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Don’t Let Your Teen Drive Their Friends Around… Passengers Can Be Deadly

A recent study found that risky behaviors among 16 and 17 year old drivers who were involved in fatal crashes increased when there were teen passengers in the car. Currently auto accidents are the number one cause of death for teens and experts are advising that increased parental involvement combined with stronger driver licensing programs is the best way to lower the death toll.

The latest research shows that incidents of risky behavior increased among 16 and 17 year olds as the number of teenage passengers increased. A few facts from the study:

  • In fatal crashes, speeding as a factor increased from 30 to 44 percent when teen passengers went from zero to two and jumped all the way up to 48 percent when three or more teenage passengers were in the car.
  • Teens are more likely to drive late at night (defined as 11:00 p.m. to 5 a.m.) when driving with teen passengers. When two passengers were in the car, late night driving increased from 17 to 22 percent and when three or more passengers were present it jumped to 28 percent.
  • Drinking and driving increased as well. Alcohol use jumped from 13 to 17 percent with two passengers and increased to 18 percent when three or more teens were in the car.

The study analyzed data from fatal crashes occurring between 2005 and 2010 in the United Sates. It also documented the prevalence of passengers aged 13-19 in fatal crashes that involved drivers who were aged between 16 and 17. They examined the characteristics of the crashes and broke them out by the age, sex and number of passengers. The study found that 9,578 drivers who were 16-17 years old were involved in crashes that resulted in a death, of these 3,994 had at least one passenger that was a teen.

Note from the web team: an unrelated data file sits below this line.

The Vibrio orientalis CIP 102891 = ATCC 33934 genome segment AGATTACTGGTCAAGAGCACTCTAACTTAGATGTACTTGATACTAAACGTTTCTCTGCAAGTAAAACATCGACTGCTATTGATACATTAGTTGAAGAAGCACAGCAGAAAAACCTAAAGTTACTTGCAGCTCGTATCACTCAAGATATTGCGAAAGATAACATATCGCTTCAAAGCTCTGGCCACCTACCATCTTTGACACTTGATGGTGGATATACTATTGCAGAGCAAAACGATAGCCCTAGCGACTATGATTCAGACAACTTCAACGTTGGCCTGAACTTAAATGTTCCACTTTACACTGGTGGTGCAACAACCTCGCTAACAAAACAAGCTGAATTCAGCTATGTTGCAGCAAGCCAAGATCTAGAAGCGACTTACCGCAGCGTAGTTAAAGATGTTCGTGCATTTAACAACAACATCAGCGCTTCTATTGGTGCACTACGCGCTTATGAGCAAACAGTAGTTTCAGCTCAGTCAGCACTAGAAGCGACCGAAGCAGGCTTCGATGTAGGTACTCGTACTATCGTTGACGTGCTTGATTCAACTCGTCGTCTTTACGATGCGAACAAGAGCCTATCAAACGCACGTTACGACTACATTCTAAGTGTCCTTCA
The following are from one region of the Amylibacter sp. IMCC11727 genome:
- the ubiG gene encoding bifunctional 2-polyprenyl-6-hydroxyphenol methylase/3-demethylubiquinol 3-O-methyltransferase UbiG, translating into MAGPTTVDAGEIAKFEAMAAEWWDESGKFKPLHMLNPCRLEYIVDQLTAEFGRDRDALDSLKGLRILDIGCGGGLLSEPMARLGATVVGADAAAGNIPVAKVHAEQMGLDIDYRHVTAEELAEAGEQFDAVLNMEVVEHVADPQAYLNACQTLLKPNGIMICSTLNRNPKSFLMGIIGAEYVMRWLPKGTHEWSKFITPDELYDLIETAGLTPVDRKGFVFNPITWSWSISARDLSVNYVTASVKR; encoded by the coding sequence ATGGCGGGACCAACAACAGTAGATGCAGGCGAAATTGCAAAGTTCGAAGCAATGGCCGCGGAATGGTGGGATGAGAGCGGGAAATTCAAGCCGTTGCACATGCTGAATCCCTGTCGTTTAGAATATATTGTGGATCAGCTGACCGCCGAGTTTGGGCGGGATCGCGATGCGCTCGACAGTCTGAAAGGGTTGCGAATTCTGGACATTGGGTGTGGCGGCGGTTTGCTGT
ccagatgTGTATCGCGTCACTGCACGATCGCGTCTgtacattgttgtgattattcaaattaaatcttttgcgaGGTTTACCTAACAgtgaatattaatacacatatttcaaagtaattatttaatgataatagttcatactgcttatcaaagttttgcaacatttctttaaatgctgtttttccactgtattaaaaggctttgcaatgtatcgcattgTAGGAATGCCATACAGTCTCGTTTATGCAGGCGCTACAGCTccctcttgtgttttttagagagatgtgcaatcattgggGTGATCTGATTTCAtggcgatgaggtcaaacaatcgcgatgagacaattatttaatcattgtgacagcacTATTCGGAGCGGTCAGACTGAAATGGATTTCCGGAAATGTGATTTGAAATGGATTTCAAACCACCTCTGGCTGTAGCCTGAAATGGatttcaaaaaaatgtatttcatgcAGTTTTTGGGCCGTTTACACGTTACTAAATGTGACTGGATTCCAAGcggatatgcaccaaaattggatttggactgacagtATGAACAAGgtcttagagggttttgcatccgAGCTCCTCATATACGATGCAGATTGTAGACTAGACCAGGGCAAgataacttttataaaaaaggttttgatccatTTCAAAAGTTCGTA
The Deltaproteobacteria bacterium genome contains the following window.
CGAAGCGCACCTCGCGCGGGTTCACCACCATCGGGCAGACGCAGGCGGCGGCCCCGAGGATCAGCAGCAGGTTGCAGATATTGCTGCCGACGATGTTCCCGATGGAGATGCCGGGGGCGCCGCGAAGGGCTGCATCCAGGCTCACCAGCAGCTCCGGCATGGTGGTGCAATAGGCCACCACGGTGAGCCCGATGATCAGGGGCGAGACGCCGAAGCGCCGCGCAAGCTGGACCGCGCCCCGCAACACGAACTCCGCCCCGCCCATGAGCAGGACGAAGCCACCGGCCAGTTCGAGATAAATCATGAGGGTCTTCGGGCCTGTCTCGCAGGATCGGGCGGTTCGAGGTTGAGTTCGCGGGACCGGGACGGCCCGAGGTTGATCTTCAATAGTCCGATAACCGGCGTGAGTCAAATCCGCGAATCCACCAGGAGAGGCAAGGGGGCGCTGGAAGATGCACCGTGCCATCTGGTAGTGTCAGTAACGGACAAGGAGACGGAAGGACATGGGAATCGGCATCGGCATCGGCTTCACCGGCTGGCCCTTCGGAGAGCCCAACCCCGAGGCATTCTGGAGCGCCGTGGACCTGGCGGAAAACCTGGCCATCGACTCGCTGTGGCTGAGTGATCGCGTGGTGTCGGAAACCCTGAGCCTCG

The study authors are recommending that every state in the country adopt a three point graduated licensing system that starts with a learners permit, moves to a probationary license before a full unrestricted license is issued. The graduated program should limit driving with passengers as well as driving at night. This allows beginning drivers time to gain the experience and skills necessary to become safe drivers.

Numerous studies have proven graduated licensing programs effective when it comes to reducing crash rates, injuries and deaths among teen drivers. Parent enforcement of the rules is essential to keeping young drivers alive and this can sometimes be a weak link.

This study has highlighted once again how important the implementation and enforcement of graduated licensing programs is to the health of teen drivers. Enforcement of these restrictions can be difficult for police, it is often hard to determine the age of a driver or passengers so parental involvement is key.